China is an important economic partner for Africa

The findings are likely to confirm China’s popularity in Africa despite criticism of the Asian country’s moves in the continent.

China is Africa’s largest economic partner, with huge lending for infrastructure development projects around the continent. Between 2000 and 2019, The Asian country entered loan commitments worth US$153 billion in Africa, according to the China Africa Research Initiative at Johns Hopkins University.

But China’s activities in the continent have been marred by accusations of debt-trap diplomacy because of the secretive nature of its loan contracts, and its infrastructure projects face allegations of environmental and human rights abuse. Still, some say China is using its influence to promote its political and economic ideologies in Africa.

But the Afrobarometer survey has found that Africans hold positive views of China’s assistance and influence on Africa, even though the perceived level of influence on the countries’ economies has declined over the past five years.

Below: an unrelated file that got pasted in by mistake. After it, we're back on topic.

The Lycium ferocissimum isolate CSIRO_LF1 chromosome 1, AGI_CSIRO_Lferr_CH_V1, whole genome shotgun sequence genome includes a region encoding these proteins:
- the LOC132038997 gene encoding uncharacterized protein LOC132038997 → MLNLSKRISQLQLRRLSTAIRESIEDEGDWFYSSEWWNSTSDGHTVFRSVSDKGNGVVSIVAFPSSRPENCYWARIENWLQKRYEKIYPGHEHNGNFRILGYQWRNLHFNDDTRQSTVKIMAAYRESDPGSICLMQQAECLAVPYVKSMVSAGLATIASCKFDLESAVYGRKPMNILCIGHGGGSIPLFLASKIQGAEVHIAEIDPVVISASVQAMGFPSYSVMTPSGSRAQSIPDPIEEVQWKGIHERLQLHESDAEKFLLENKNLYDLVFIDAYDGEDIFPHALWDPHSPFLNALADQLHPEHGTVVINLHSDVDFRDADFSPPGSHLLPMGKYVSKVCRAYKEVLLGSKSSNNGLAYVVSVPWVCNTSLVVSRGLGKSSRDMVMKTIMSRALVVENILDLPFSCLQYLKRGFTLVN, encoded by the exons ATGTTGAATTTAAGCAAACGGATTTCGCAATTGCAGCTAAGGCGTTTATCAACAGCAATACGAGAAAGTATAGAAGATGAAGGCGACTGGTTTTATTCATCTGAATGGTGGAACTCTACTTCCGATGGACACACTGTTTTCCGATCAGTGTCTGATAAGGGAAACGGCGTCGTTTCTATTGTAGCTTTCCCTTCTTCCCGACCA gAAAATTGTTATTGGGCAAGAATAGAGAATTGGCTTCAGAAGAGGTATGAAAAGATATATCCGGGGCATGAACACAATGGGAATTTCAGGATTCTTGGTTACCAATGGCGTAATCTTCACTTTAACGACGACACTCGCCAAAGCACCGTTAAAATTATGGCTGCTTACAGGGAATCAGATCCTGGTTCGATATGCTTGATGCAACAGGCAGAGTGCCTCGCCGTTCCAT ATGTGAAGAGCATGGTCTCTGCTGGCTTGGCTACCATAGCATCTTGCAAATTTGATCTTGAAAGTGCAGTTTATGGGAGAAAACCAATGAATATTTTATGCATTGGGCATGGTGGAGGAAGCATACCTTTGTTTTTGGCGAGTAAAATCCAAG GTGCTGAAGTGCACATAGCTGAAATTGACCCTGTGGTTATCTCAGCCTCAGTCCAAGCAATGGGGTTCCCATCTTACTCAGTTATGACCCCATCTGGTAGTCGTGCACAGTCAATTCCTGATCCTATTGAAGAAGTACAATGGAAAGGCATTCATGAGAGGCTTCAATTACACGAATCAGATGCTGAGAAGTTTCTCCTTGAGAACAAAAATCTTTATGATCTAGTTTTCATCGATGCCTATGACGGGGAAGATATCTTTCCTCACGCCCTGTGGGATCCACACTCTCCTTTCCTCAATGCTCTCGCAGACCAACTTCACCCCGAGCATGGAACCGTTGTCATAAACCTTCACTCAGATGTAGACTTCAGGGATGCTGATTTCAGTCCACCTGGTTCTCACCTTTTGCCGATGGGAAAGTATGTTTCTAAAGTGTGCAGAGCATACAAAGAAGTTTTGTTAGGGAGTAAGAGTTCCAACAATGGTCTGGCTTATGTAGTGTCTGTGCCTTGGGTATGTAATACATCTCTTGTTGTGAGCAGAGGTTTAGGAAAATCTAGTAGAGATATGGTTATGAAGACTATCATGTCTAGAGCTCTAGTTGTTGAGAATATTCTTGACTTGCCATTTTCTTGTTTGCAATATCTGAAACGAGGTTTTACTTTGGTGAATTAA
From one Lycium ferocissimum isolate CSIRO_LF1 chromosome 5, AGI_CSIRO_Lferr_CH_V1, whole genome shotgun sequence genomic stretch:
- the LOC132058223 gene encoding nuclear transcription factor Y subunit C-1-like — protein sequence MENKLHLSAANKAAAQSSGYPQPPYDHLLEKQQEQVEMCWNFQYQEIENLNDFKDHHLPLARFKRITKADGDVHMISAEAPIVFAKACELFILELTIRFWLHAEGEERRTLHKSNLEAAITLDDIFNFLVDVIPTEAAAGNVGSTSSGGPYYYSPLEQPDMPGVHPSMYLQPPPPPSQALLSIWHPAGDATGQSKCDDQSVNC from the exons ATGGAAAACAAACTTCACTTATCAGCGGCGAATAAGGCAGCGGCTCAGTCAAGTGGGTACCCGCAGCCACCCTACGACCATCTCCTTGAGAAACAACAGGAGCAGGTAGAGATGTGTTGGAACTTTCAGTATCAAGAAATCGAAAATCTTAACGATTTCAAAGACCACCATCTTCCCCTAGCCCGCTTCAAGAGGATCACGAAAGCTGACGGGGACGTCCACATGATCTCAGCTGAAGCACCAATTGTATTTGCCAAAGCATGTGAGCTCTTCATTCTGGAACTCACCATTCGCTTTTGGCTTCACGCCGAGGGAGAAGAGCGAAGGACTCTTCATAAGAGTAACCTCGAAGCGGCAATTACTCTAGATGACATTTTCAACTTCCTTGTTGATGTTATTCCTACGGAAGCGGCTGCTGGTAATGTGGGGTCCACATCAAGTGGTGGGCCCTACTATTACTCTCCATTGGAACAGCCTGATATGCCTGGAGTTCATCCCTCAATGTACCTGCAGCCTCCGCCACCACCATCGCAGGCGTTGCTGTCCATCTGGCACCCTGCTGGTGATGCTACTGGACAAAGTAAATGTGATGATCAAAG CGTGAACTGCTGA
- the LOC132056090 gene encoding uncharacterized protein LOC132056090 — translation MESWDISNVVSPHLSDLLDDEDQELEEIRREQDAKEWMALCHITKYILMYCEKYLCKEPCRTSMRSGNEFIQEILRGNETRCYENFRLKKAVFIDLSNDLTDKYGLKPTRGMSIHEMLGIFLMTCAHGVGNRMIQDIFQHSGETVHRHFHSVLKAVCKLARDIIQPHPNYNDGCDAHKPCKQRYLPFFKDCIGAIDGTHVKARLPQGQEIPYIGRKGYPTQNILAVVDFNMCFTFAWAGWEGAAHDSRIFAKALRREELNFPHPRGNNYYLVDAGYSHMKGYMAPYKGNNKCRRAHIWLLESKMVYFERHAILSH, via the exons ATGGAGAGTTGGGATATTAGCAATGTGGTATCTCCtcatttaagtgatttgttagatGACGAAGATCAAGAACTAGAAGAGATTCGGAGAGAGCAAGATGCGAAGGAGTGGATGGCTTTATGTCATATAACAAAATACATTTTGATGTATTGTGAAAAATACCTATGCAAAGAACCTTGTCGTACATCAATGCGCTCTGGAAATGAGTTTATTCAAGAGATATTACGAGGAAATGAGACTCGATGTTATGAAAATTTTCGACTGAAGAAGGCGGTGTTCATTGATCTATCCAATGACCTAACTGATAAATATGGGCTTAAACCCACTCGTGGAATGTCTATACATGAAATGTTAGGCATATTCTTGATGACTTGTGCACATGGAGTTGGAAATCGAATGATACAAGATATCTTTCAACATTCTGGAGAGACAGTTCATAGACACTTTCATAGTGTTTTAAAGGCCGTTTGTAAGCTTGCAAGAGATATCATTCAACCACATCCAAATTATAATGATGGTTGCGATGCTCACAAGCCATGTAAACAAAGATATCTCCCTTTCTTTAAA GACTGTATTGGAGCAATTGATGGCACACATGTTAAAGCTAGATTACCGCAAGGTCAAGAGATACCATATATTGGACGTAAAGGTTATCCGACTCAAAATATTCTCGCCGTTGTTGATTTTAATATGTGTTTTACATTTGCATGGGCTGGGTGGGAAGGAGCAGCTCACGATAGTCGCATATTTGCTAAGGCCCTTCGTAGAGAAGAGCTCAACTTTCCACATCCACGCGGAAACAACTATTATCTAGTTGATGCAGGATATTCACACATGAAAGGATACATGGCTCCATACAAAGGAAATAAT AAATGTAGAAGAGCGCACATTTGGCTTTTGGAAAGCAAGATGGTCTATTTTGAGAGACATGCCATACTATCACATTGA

However, in terms of development models, China’s comes second to the US’ as Africans’ preferred choice, with 22% against 33%.

Only about 14% of the respondents consider China’s economic and political influence on their countries negative.

Looking at the past five years, surprisingly, positive views of China’s political and economic influence on Africa haven’t changed much on average across 30 countries surveyed in 2014-2015 and 2019-2021 despite various scandals.

Africans say their governments have borrowed too much from China

But the survey also unearthed some unfavorable findings for the Asian giant.

Less than half of the respondents know of Chinese loans or development assistance to their countries, but the majority of them—57%— are concerned about being heavily indebted to China and say their governments have borrowed too much money from the Asian country.

In terms of perception, Africans also think that China’s influence is on the decline. The proportion of Africans who said China’s economic activities in their countries have “some” or “a lot” of influence on their economies has declined over the past five years—from 71 to 59%—notably with the greatest reductions in Sierra Leone, Zimbabwe, Botswana, Malawi, Niger, and Mali.

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